You’re supposed to be self-reliant by the time you get to 30 but I was scared of pretty much everything. Strangers. Spiders. The dark. You’d have thought that the more I travelled, the easier it would get. But no matter how small my suitcase was, I always found room for my neuroses and anxieties. I have a very vivid imagination and I managed to scare the living daylights out myself in some spectacularly beautiful places. On my first morning in the Seychelles, the airport taxi dropped me on a remote road by a stretch of aquamarine lagoon. There was a mean-looking goat tied to a tree and there was a whistle hanging from a branch but there was no sign of the eco-resort I’d booked. “Don’t leave me here on my own!” I pleaded as the taxi driver dragged my case under the tree. “Blow the whistle and wait,” he grinned. “The right man will come.” While I waited, I wondered whether the goat was going to attack me, whether the wrong man was going to abduct me or whether I might just die of dehydration before either of these things happened.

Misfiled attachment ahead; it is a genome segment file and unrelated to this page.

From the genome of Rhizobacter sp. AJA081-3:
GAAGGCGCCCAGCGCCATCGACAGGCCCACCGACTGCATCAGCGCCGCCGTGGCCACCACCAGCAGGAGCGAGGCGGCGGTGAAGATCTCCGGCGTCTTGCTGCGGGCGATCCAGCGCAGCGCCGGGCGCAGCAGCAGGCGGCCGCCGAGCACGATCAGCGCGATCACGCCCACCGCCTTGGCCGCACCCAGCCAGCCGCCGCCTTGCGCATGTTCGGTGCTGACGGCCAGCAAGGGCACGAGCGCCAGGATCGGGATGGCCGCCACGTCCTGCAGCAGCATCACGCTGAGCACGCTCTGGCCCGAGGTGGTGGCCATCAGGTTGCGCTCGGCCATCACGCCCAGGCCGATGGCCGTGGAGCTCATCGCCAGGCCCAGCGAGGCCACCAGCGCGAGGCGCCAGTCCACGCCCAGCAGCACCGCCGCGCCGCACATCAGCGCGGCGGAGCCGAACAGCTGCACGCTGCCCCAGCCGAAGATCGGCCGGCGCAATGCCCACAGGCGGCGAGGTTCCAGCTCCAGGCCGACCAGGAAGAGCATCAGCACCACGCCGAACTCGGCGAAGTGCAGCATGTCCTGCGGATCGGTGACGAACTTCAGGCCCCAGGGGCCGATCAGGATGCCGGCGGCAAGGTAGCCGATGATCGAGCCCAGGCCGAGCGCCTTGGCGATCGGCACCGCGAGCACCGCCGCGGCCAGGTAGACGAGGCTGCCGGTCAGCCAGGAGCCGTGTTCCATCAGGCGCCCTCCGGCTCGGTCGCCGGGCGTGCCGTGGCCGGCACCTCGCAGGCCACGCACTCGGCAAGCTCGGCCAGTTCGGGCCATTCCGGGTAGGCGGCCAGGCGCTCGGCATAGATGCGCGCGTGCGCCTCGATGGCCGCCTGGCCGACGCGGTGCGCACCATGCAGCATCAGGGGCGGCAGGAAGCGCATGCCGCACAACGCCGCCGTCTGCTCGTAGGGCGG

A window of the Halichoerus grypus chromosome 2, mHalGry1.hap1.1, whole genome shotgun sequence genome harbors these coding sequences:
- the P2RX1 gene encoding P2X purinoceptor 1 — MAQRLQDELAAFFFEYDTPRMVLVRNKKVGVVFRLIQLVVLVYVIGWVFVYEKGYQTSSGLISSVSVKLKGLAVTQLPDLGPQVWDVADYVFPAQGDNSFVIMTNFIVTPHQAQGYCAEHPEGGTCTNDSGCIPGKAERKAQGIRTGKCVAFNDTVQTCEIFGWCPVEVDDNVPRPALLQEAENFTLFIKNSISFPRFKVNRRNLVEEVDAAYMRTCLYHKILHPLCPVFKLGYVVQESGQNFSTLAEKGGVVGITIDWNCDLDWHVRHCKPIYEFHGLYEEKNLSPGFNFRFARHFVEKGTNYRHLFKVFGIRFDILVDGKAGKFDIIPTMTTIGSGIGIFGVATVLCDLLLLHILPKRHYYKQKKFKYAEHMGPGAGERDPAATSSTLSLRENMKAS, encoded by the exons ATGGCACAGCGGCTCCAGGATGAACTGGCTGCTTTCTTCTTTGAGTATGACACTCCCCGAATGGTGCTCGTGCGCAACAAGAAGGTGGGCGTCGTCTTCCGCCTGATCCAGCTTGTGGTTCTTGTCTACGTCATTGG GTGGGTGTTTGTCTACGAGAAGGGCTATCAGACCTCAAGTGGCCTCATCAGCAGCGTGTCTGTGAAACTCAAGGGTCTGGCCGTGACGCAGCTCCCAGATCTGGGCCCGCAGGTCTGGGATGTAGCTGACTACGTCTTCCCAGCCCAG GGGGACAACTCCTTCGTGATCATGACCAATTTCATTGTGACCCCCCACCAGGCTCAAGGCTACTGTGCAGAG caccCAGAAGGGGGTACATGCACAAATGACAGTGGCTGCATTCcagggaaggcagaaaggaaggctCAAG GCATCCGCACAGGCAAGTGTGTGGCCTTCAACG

It was the 1990s and I wondered why I hadn’t brought one of those newfangled mobile phones. But mostly, I wondered what a scaredy cat like me was doing there in the first place. I wondered that a lot over the next ten years as I took off on trip after trip. And I wasn’t the only one. I had a great job and a lovely boyfriend. I had plenty of friends. So why did I keep pressing the eject button on my life? “Are you running away from something or towards something?” a therapist asked me once. It was a smart question that I couldn’t answer. I fobbed her and myself off with the old hippy line. I said that I was trying to find some missing bit of myself.

And I told myself and other people I was having fun but that wasn’t really true. There were funny moments but they were usually only funny in hindsight. In Mauritius, my bathroom, along with complimentary toiletries, contained a trio of large lizards and a spider the size of a Philip Treacy fascinator.